Residents from Bienveneda, Las Casas and Marquette met with Councilman Mike Bonin on January 6, putting the City on notice over the controversial development of eight homes on the rim of Las Pulgas Canyon along Marquette Street (a dead end).
Marquette was vacated by the City 1937, a year after L.A. started withdrawing streets because a city engineer told lawmakers it would prevent claims against damages arising from defective streets.
In a May 2018 L.A. Times story (“Some L.A. Streets Aren’t Being Repaved Because of a Law Dating from the Depression”), City Councilman Bob Blumenfield (District 3, in the Valley) said, “Many residents have no idea that their street is withdrawn until they try to get it fixed. The reality is, whether we like it or not, we’re liable for these streets anyway.”
Additionally, houses on the hillside of Marquette have septic tanks because there is no City sewer system.
Initially, the applicant of the Marquette housing project promised a sewer extension and Y-lines for people who currently live along that narrow street, which borders on a steep canyon, giving them the ability to hook up to a sewer. That is no longer the case.
The following note was handed to Bonin by residents on January 6: “We have brought major evidence to the city’s attention regarding the questionable safety of the proposed development. Rather than conducting their own independent investigations, the city has opted to rely solely on the information provided by the applicant’s paid consultants.
“If the city continues to ignore the evidence, we will be forced to put the city on notice that it will be directly liable should this project result in property damage or loss of life.”
To recap: Interior Architect Cosimo Pizzulli submitted plans in February 2017 to convert the acre of land he currently lives on into eight two-story, single-family homes with attached garages, basements, swimming pools and/or spas, one on each lot, ranging from 5,449 to 8,174 square feet of floor area and up to 33 feet in height.
Neighbors voiced concern over the geological instability of Las Pulgas Canyon. They felt that the geological report Pizzulli submitted to the City, conducted by Byer Geotechnical, was not thorough, and cited a 1976 geological study done by the U.S. Army Corps of Engineers and prior geological studies paid for by the applicant himself that showed the fragility of Las Pulgas Canyon, saying the study gave an objective view of the area, that included an ancient landslide.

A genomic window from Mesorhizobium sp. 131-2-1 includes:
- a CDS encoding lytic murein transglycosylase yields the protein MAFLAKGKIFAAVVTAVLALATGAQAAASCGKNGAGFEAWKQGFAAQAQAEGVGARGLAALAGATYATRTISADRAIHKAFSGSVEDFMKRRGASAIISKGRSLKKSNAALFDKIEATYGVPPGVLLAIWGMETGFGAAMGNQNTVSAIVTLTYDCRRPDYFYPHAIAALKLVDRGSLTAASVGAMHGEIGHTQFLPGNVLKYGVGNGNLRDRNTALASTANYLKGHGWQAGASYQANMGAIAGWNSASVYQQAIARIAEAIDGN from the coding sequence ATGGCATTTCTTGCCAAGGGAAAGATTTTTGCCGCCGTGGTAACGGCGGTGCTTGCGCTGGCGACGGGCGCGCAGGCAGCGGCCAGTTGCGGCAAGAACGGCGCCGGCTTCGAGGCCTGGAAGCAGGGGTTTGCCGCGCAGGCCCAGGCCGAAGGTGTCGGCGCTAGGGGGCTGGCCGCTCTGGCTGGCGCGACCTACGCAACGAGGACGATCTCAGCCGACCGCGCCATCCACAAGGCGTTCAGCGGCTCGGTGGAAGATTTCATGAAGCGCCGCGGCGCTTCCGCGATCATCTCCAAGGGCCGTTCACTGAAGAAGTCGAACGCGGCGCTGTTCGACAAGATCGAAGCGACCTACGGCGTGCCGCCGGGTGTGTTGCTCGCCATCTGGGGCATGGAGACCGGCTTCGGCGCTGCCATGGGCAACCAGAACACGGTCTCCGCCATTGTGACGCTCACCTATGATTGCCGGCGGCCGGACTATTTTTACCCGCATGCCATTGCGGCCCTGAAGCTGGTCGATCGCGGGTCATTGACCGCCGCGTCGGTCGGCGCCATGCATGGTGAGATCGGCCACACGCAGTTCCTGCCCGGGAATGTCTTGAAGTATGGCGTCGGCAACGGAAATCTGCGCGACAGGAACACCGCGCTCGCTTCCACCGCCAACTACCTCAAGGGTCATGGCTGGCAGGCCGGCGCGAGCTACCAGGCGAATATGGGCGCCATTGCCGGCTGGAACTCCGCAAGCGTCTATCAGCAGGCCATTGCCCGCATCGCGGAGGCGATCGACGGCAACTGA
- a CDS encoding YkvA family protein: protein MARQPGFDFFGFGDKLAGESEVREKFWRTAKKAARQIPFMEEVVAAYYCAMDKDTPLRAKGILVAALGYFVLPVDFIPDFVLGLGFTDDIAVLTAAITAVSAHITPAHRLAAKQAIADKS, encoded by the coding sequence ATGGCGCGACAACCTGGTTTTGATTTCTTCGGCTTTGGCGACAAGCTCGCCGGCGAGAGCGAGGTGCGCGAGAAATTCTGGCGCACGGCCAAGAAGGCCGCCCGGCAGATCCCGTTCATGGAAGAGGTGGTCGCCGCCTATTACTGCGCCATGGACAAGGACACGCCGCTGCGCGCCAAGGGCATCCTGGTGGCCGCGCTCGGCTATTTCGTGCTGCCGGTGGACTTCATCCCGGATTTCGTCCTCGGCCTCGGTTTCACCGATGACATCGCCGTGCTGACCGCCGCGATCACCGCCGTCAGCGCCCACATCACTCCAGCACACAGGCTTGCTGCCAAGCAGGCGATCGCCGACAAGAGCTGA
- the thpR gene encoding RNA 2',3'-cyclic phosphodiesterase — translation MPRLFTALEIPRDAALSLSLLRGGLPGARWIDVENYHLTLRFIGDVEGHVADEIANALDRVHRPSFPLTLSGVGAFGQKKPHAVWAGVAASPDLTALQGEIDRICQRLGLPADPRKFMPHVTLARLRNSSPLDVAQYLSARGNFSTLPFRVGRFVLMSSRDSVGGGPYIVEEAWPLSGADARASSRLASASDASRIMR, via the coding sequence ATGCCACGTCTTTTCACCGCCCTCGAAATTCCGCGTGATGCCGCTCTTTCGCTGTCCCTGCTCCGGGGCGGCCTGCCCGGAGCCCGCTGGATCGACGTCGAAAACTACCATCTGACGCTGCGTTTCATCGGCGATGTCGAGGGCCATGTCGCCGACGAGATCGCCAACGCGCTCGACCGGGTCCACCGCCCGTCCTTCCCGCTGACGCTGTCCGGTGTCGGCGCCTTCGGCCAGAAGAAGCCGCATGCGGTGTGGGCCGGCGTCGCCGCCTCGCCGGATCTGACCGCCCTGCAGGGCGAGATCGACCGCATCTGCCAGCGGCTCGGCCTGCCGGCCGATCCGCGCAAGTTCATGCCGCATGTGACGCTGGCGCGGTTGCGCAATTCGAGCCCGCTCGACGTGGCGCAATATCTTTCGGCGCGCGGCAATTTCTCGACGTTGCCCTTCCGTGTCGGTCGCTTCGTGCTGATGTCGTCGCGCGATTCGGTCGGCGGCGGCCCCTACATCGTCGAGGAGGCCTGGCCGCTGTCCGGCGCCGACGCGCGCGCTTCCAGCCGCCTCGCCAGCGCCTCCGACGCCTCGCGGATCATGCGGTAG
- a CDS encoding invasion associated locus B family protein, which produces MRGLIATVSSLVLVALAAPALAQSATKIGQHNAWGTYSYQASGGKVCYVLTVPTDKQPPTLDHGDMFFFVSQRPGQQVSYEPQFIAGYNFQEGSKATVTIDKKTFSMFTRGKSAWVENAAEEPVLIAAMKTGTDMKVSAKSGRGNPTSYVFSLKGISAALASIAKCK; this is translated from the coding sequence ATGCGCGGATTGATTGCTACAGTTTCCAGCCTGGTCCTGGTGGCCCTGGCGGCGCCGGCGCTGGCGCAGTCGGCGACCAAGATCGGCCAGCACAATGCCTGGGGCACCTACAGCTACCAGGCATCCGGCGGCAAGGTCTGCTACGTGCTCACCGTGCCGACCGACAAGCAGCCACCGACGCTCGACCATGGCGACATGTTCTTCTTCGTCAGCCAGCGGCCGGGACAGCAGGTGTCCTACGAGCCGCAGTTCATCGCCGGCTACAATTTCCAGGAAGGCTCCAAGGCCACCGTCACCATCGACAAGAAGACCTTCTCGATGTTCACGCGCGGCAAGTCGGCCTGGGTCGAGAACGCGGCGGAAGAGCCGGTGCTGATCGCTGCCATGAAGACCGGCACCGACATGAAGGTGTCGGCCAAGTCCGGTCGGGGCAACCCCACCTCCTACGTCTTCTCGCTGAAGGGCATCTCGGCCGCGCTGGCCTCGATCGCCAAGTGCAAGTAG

At the October 25, 2018, Community Council meeting, residents sought support from the PPCC, in term of a resolution against the development.
Rick Mills, who represents the Marquette neighborhood as the Area 4 representative, made a motion for the PPCC to send a letter to the City, requesting that it seriously consider the neighbors’ concerns and review whether the project should go through a more extensive subdivision process.
At that meeting, Marquette neighbors asked the board to send a specific letter to the City Planning Department, urging planners to thoroughly examine eight points of researched opposition to the development, including the canyon’s geology and a major sewer extension.
Rick Lemmo, a senior VP with Caruso and Chamber of Commerce representative on the board, asked to postpone the vote, which meant the PPCC could not weigh in before the October 29, 2018, deadline for public input to the Planning Department.
On November 6, 2019, the West L.A. Planning Commission found the project categorically exempt from CEQA and denied the appeal of appellants who questioned whether two lot-line adjustments could be used to reconfigure six of eight lots.
In that document, the commission specified: “There are no building or zoning code violations existing relating to the lot-line adjustment on the subject map,” so Pizzulli could realign the lot lines.
The document also stated: “Note than any proposed structures or uses on the site have not been checked to comply with Building and Zone Code requirements. Plan check will be required before any construction, occupancy or change of use.”
At the January 6, 2020 meeting with Bonin, residents urged an independent investigation of slope stability and that this report needed to be made public.
“The city needs to provide written evidence that it will continue to honor the Assumption of Risk Deed Restriction that the California Coastal Commission required when it granted the CDP to build retaining walls after a slope failure on the property,” residents wrote. “Please note that this Deed Restriction absolves the Coastal Commission – NOT the city of Los Angeles – from liability should there be damage due to extraordinary erosion and/or geologic hazards.”
Residents want a statement from the Bureau of Engineering acknowledging there is an erosion issue and that the impermeable liner for the proposed sewer extension will do nothing to reduce ground water because of the 14 septic systems directly uphill and across the street from the property.
Residents say that the sewer system for the eight new homes will tap into an aging and overtaxed sewer line, and point to a prior lawsuit, which cost the City a million dollars, when the line broke and resulted in a sewage spill under a Las Casas resident’s home.
Initially, the developer (Pizzulli) had gained letters of support from 31 neighbors for the sole reason of getting people on Marquette off a septic system and onto a sewer line.
After the sewer promise was gone, only two letters of support for the project remained.
Immediate neighbors on Marquette, Las Casas, Grenola and Bienveneda have submitted more than 140 letters to the City opposing the project.